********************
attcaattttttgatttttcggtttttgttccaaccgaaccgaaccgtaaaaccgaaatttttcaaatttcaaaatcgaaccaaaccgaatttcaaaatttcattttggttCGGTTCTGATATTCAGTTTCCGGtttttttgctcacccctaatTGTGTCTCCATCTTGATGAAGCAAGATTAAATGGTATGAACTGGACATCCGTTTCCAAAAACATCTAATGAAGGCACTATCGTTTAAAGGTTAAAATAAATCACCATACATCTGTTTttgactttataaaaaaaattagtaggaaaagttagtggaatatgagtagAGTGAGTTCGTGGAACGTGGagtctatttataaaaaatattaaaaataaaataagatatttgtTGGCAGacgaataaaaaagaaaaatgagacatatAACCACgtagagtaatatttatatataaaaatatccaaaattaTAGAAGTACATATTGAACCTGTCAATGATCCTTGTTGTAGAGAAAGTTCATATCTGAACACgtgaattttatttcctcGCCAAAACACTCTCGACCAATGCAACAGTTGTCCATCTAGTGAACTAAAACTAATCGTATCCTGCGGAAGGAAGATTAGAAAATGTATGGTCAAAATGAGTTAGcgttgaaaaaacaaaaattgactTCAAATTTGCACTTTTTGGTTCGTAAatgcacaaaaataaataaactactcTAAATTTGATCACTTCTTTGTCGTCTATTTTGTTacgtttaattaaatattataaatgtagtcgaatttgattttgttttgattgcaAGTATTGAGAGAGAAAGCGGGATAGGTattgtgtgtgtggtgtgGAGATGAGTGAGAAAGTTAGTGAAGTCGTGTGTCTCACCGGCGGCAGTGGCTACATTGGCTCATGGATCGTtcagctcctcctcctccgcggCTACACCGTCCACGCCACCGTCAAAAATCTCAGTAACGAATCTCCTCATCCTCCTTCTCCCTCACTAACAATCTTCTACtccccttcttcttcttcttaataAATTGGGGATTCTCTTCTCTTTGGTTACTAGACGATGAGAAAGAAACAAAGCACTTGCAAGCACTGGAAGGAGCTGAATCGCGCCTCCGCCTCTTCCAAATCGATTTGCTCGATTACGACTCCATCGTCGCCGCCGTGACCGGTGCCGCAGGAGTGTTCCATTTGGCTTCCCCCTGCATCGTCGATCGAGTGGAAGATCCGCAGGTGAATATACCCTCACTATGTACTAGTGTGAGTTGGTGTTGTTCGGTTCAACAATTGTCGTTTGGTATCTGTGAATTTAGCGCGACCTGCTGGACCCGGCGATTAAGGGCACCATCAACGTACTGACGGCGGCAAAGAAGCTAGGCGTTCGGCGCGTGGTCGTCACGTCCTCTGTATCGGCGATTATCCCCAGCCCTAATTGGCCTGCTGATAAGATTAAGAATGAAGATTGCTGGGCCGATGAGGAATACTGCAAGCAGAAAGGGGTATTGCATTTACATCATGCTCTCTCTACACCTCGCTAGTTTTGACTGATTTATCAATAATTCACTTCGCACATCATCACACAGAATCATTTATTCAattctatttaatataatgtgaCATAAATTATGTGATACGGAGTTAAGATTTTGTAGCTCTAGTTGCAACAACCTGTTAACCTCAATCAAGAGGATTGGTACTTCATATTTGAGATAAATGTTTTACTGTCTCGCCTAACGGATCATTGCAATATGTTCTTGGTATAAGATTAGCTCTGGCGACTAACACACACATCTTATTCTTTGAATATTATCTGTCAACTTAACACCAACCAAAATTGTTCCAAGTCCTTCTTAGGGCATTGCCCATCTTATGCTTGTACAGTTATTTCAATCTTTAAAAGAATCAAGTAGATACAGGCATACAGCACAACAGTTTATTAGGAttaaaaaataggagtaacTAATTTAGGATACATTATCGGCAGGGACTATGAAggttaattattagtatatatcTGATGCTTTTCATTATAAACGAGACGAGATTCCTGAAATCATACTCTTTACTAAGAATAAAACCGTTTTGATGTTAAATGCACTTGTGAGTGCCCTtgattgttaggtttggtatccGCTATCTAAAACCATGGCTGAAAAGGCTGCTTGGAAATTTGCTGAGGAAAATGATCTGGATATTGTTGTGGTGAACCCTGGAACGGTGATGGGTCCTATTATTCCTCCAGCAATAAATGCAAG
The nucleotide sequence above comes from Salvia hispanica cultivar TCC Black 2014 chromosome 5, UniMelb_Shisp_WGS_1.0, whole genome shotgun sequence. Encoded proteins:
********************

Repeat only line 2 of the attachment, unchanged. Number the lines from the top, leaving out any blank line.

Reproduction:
The nucleotide sequence above comes from Salvia hispanica cultivar TCC Black 2014 chromosome 5, UniMelb_Shisp_WGS_1.0, whole genome shotgun sequence. Encoded proteins: